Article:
Wednesday July 17, 2019
Home Entertainment “If Cer...

“If Certain Crime Shows Are Entertaining People, We Can’t Put a Bar on Them,” Keeping Eye on Crime Shows Won’t Stop Crimes

"It's a commercial venture. The stories that we show have already happened. There are crime stories that show that the criminal mind is way ahead of our creative minds. Also, our anchor always discourages (people from committing crimes) and warns the viewers."

0
//
crime
The problem is not with the show. Any person with a criminal mindset will learn only what he wants to learn from a show or a book. Pixabay

Over the years, real life criminals have cited shows like “Crime Patrol” and “Savdhaan India” as inspiration. Even though these shows continue to inspire some people to commit crimes, police says keeping an eye on such content is not the solution.

Crime seems to be the flavour of the season in the web as well as TV spaces. “Delhi Crime”, a seven-part web series based on the horrific 2012 Nirbhaya gang rape case and its investigation, is currently creating waves in India.

“Sacred Games” and “Mirzapur” also grabbed spotlight.

Producer B.P. Singh, popular for the iconic fiction crime TV show “C.I.D.”, is back with a procedural format crime thriller web series titled “Abhay”.

Asked about the influence of such shows on youngsters, Subhash Bokan, Public Relations Officers (PRO) of the Gurugram police, told IANS: “Mature people won’t get inspired by these shows but there have been some crimes… during interrogation, they (the criminals) said they used to watch crime shows.

“They had anyway thought of committing the crime, but the procedures, how to go about it…they adopted all that from TV shows,” he added.

Sharing an example, Bokan said: “A few months ago, a man was murdered. His bike and dead body were thrown in a stream so that it didn’t look like a murder. When the culprits were asked how it came to their mind, they said they watched crime shows like ‘Crime Patrol’.”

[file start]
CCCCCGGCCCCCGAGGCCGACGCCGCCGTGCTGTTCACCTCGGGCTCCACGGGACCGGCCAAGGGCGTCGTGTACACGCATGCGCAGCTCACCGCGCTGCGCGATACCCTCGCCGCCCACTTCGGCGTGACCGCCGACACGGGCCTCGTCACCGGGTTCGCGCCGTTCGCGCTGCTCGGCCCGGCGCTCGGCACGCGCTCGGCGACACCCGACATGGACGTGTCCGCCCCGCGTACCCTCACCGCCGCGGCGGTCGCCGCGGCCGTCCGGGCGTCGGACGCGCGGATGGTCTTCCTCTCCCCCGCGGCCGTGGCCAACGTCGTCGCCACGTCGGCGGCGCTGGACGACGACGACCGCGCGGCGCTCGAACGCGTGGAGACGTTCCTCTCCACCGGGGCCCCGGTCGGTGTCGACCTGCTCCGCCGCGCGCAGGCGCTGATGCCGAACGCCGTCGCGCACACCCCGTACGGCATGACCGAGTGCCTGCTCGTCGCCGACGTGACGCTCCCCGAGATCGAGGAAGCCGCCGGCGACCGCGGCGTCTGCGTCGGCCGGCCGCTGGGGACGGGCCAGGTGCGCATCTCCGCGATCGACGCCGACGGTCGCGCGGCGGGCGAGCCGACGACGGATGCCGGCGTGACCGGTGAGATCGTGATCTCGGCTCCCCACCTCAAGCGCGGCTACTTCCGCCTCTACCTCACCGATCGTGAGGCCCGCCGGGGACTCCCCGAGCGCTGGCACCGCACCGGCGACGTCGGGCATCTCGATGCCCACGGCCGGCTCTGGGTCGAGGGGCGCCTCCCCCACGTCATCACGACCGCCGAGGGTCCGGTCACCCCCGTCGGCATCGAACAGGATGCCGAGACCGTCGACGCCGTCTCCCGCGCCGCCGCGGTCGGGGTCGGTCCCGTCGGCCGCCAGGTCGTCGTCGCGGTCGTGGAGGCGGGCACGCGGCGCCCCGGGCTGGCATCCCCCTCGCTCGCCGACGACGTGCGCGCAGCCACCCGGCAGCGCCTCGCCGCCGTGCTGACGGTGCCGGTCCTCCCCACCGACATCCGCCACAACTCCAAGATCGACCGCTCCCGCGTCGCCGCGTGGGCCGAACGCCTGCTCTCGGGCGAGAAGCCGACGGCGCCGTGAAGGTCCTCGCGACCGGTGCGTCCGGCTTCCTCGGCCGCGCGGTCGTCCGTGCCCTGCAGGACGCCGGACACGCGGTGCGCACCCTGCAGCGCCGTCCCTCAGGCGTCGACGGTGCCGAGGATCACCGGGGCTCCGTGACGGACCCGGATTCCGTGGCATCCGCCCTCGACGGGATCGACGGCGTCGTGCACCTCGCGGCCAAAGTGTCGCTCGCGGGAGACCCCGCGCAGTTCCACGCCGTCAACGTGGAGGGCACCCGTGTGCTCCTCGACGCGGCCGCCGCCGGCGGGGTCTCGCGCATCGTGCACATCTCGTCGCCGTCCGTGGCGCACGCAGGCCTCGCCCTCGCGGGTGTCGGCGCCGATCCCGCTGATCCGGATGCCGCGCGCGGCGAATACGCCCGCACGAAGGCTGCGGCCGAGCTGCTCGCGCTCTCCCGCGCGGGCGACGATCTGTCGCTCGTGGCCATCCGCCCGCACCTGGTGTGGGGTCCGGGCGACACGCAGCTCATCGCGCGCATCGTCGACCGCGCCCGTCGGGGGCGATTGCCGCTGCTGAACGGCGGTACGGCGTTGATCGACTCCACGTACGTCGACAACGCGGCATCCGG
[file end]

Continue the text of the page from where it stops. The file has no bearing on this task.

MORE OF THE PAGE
So, should the police keep an eye on such shows?

crime
Love stories and crime stories have been a part of folklore for long. But did everyone turn into a criminal or a majnu? So, don’t blame the stories or the shows. Blame the upbringing and the mindset of the individual. Pixabay

“It’s not like crimes are happening from there (shows). They (the makers and channels) are following government norms. There are agencies that monitor these shows,” said Bokan.

Deputy Commissioner of Police (New Delhi district) Madhur Verma also thinks it is futile to keep a check on crime shows.

“The stories of such shows are more or less out in the press. Also, as a policy, we don’t share sensitive information of investigation details that can encourage somebody else to commit a crime,” he told IANS.

“If certain crime shows are entertaining people, we can’t put a bar on them. We can’t curb (crimes by doing that).”

A source from Mumbai Police agreed that some of the methods shown on crime shows are being picked by criminals “which is not a good thing but at the same time, there is a lot of awareness that is being created because of the shows. So, we have to see them in a balanced way”.

Pankaj Shankar, one of the producers of “Savdhaan India”, said the crime show’s team tries its best to be careful while working on it.

“Our stories are based on real incidents but there is also fiction to build up suspense. We have an in-house creative team and there is a creative team of the channel. At least two or three rounds happen before the story is sealed. Then we send the screenplay to the channel. Once approved, the shooting begins,” he told IANS.